Maud Heiser: a broken home

Tintype maybe of Maud Heiser-cropped and edited

Maud at 3 or 4 years old

Anna Maud HEISER was born 2 December 1888, the only daughter to Joseph Henry HEISER, Sr. (1861-1945) and Martha ROGERS HEISER (1860-1947). She was born in Frederick County, Maryland. Maud, as she was called, was the sister of my grandfather, Daniel Wilbert HEISER (1882-1974), making her my great-aunt.

The family moved to Damascus, Montgomery County, Maryland some time before 1900. In 1900, Maud was attending school in Damascus, and her father worked at a saw mill. Her five brothers were living with the family still, too.

In 1910, part of the family lived back in Frederick County. Maud’s parents and youngest brother, Bo, lived in Urbana. Another brother labored and resided on a farm. Maud had married to Robert Lee BELL (1885-1953) in 1907 in Frederick. Robert was 22 and Maud was 19. On the 1910 census Maud and Robert have two children: 20-month old George and 3-month old Margaret. Robert was a farm laborer while Maud took care of the home and the children.Rural Ohio Farm

Something changed everything

I don’t know what happened to upset everything in Maud’s life, but it had to be big. In the 1920 census, Maud lived in York, Pennsylvania with her parents and Bo, and she went by her maiden name. Maud worked at a petticoat factory. Robert worked as a farm laborer on someone’s farm in Frederick County, and lived there, too. George was listed with Robert’s parents in Frederick, and Margaret had disappeared without a trace. Maud was 32 years old.

A plethora of possibilities come to mind as to why Maud left her family. Grief over the loss of Margaret? Abusive husband? Didn’t like being a mother? And on and on.Cigars


Life goes on

Maud continued living with her parents and Bo over the next 20 years. In the 1930 and 1940 census, she works at a cigar factory – the Webster Eisenlohr factory where King Edward cigars were made.

The family lived on South Court Alley for most of the years in York according to census records and city directories. Sometimes they lived at 521South Court and sometimes at 506. The area had a lot of row houses as you can see if you click below. This is the intersection of South Court Alley and East Maple Street in York, and I believe these are the same houses that were there when my ancestors lived in that neighborhood.

Over the years, Maud and Robert listed themselves as single, married and divorced. Neither remarried, and from this I conclude there was never a divorce, just a separation.

Maud gets sick

Maud took sick in late December 1944. She died on 4 January 1945 at age 56 from uremia believed to have come from acute glomerulonephritis, an inflammation of the kidneys. Maud is buried at Christ United Methodist Church cemetery in Jacobus, York County, Pennsylvania. My grandfather lived in Jacobus; his and Maud’s parents lived there, too, with him and his family.A. Maud Heiser Tombstonejpg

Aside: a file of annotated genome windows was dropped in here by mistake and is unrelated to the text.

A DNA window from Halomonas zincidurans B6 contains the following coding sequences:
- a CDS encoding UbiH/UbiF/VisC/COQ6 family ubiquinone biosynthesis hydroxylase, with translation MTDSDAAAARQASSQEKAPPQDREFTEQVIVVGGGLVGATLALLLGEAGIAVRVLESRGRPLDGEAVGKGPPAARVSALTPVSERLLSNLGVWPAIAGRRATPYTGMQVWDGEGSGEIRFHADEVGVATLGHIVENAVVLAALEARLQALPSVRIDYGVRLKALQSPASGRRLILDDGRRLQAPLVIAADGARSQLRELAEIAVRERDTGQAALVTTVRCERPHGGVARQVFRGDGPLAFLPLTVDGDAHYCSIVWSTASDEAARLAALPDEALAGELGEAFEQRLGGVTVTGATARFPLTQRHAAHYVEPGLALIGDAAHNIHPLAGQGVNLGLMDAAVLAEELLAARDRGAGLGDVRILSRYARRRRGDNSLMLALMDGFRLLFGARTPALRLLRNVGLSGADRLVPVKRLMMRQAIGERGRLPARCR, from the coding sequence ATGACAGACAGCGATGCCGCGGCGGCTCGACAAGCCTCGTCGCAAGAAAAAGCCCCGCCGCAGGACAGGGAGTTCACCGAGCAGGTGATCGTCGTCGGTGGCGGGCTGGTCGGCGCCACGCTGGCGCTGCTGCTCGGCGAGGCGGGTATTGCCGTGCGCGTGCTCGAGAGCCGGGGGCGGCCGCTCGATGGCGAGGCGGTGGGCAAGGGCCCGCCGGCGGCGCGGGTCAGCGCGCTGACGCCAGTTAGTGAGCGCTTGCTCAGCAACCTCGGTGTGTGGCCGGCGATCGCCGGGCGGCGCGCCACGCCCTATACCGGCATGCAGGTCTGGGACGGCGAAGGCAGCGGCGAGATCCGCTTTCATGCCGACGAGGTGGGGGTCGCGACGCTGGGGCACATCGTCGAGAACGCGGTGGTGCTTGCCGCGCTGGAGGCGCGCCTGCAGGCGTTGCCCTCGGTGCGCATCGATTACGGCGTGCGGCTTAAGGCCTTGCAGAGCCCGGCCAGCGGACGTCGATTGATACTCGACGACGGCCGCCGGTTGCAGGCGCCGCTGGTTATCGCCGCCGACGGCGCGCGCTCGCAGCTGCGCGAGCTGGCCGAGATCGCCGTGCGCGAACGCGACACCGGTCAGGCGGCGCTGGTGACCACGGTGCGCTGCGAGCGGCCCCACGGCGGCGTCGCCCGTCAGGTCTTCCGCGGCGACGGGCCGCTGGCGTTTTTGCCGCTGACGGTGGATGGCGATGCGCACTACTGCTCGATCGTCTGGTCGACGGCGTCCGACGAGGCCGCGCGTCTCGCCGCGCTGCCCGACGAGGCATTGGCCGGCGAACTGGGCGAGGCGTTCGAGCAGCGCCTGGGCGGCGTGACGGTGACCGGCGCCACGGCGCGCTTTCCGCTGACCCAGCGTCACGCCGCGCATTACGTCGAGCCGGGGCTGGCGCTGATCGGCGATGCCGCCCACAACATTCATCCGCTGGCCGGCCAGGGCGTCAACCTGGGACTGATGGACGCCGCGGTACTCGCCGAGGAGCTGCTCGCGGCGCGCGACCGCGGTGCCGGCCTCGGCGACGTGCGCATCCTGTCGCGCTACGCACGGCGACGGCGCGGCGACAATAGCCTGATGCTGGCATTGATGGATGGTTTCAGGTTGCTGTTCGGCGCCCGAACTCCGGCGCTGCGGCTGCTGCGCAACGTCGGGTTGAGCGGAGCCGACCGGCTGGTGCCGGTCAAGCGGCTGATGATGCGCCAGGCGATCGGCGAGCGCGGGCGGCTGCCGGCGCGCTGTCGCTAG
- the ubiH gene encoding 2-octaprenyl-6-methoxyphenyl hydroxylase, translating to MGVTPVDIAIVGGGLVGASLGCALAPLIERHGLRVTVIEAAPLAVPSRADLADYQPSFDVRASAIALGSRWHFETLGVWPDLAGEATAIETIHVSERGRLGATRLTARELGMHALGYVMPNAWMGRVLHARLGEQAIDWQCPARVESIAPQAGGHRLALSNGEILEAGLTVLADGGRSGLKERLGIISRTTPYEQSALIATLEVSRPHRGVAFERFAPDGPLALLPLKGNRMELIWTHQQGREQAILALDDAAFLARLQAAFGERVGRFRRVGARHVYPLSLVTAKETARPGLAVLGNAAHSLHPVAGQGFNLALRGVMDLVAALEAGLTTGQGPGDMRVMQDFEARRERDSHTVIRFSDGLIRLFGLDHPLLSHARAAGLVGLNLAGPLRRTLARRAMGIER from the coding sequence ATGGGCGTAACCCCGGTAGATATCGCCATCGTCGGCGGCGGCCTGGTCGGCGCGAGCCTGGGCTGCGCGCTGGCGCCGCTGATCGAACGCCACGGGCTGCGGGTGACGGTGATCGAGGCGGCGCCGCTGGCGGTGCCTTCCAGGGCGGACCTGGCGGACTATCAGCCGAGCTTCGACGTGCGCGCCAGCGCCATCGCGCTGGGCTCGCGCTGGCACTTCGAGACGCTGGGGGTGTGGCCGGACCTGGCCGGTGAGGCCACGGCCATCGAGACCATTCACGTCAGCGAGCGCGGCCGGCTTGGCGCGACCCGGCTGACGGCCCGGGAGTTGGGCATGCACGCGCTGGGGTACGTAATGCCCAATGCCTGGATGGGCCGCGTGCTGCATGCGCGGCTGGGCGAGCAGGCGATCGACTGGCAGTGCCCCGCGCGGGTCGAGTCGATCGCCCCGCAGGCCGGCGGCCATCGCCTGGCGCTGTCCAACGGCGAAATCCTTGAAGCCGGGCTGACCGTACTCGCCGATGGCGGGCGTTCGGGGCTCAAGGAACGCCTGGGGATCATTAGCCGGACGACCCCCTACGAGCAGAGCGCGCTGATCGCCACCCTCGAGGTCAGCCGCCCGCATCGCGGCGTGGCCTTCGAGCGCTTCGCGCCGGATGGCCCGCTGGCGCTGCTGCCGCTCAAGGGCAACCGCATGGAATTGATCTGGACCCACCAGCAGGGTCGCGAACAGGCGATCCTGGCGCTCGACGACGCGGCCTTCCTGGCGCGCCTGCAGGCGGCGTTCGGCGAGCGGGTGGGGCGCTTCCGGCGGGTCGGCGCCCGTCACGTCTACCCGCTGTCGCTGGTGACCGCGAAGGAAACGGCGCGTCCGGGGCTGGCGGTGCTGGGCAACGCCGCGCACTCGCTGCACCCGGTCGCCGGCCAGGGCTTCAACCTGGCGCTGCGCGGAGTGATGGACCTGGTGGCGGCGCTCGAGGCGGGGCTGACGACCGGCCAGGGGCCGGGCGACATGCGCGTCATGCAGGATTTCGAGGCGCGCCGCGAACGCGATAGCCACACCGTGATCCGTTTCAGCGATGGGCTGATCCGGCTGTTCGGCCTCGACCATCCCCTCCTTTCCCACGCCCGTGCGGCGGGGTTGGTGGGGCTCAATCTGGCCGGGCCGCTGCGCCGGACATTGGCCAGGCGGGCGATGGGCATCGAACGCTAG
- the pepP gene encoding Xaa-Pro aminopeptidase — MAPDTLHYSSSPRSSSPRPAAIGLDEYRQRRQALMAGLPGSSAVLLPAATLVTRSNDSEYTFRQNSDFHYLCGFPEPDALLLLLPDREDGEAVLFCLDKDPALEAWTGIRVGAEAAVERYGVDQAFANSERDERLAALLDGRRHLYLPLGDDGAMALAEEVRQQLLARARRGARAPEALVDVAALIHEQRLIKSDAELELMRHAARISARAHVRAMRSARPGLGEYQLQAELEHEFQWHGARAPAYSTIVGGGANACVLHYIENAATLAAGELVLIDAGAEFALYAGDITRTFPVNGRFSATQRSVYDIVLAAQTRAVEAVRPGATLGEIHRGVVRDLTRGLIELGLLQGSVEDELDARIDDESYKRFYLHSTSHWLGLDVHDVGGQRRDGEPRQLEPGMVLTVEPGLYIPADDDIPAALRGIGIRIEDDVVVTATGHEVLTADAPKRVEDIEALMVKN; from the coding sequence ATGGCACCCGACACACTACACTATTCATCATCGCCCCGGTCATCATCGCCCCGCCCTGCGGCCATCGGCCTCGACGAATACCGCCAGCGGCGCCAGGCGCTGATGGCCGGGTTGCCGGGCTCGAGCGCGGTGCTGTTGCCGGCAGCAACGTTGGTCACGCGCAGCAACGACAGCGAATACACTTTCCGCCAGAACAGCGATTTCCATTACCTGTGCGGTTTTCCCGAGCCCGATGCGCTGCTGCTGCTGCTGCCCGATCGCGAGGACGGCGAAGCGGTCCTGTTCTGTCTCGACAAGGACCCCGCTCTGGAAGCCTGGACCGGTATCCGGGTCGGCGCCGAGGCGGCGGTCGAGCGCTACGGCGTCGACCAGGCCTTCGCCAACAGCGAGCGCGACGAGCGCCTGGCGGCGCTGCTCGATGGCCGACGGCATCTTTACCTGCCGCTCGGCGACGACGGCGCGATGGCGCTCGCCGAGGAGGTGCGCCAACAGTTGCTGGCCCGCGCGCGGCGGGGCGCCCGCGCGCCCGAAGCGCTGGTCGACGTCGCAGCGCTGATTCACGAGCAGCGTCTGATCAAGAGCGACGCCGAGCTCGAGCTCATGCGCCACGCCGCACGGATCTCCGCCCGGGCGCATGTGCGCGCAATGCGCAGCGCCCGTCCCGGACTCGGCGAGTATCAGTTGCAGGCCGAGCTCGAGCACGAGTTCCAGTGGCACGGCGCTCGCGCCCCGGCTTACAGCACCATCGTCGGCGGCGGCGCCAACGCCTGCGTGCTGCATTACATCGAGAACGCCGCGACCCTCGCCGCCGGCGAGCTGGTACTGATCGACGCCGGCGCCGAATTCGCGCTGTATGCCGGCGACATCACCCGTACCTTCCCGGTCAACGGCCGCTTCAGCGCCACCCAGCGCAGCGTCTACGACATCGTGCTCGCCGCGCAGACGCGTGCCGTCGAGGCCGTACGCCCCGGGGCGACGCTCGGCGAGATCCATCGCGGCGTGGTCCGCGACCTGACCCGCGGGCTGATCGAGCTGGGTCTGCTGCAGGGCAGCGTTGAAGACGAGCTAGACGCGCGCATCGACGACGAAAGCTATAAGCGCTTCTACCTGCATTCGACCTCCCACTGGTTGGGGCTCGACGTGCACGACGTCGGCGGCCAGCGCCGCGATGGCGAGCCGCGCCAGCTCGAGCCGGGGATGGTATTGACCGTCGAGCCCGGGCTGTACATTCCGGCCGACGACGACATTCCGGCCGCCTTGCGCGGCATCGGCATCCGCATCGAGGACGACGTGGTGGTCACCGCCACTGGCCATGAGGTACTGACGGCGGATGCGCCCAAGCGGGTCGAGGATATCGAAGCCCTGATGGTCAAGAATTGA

A curious thing

The informant on Maud’s death certificate is a Patricia Heiser, only I don’t know who that is. There is a distant cousin named Patricia, but I have not found any evidence that shows they were acquainted with each other. I have a suspicion that the informant was someone the family knew, a friend of Bo’s. Why didn’t Bo give the information? I have some suspicions about that, too. I’ll write about Bo later.


Gertrude Waites: An active single

Smith, Gertrude nee WAITES cropped 4x6

Gertrude in 1940

Gertrude Gibson WAITES was the 7th of the 10 children born to William Franklin WAITES (1868-1936) and Mary Frances LYNCH WAITES (1875-1963). Mary’s mother, Harriet THOMAS LYNCH, was a sister of James S. THOMAS, my 2nd great grandfather. This makes Gertrude my 2nd cousin, twice removed.


Her young life in Columbia

Gertrude, a lifelong Columbia, South Carolina resident, was born 16 May 1913. Gertrude’s family belonged to Edgewood Methodist Church and lived in the Edgewood area of Columbia. Gertrude attended Edgewood School and graduated from high school. In her school years, she was active in the school’s minstrel programs.

As an adult, Gertrude remained at Edgewood Methodist. She and her sisters belonged to the Young Women’s Auxiliary at the church. They were named a few times in the paper for community work the young women did.

Although I didn’t find Gertrude in the 1930 census records, I found many city directory listings for her. In the early 1930’s she lived on Two Notch Road in Columbia with her parents and some siblings.Cleaners sign


Gertrude goes to work and gets married

After her father passed in 1936, Gertrude continued living with her mother and other family members including some of her sibling’s spouses and their children. It was the Depression, after all, and many homes were generational. Gertrude worked during the Depression years at H&S Cleaners. She was a seamstress and a checker.

In 1939, Gertrude married Frederick SMITH, a grocery store salesman originally from Kentucky. In the 1940 census, Gertrude and Fred are both 27 and both employed. They were also living with Gertrude’s sister, Arizona, Arizona’s husband and children, her mother and some of her siblings. They were living on Two Notch Road. In 1941, Gertrude and Fred are still married, but that appears to change soon after.